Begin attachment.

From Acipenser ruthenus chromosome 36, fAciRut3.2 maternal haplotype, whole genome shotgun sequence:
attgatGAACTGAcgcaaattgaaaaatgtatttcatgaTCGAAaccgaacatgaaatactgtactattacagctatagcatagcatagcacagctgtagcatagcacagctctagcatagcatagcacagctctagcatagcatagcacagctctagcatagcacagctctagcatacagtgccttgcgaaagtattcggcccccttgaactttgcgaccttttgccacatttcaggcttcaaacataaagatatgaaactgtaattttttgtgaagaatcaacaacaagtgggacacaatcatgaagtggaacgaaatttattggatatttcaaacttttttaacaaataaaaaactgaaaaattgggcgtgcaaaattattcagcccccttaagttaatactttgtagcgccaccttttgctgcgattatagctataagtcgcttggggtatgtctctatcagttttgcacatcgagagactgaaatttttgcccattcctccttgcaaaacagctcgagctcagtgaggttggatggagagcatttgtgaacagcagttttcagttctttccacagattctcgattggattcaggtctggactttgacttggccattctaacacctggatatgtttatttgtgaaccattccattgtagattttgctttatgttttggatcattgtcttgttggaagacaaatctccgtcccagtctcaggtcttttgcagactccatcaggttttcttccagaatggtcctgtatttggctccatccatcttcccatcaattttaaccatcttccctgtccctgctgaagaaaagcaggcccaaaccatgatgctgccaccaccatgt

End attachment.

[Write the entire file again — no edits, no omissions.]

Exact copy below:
From Acipenser ruthenus chromosome 36, fAciRut3.2 maternal haplotype, whole genome shotgun sequence:
attgatGAACTGAcgcaaattgaaaaatgtatttcatgaTCGAAaccgaacatgaaatactgtactattacagctatagcatagcatagcacagctgtagcatagcacagctctagcatagcatagcacagctctagcatagcatagcacagctctagcatagcacagctctagcatacagtgccttgcgaaagtattcggcccccttgaactttgcgaccttttgccacatttcaggcttcaaacataaagatatgaaactgtaattttttgtgaagaatcaacaacaagtgggacacaatcatgaagtggaacgaaatttattggatatttcaaacttttttaacaaataaaaaactgaaaaattgggcgtgcaaaattattcagcccccttaagttaatactttgtagcgccaccttttgctgcgattatagctataagtcgcttggggtatgtctctatcagttttgcacatcgagagactgaaatttttgcccattcctccttgcaaaacagctcgagctcagtgaggttggatggagagcatttgtgaacagcagttttcagttctttccacagattctcgattggattcaggtctggactttgacttggccattctaacacctggatatgtttatttgtgaaccattccattgtagattttgctttatgttttggatcattgtcttgttggaagacaaatctccgtcccagtctcaggtcttttgcagactccatcaggttttcttccagaatggtcctgtatttggctccatccatcttcccatcaattttaaccatcttccctgtccctgctgaagaaaagcaggcccaaaccatgatgctgccaccaccatgt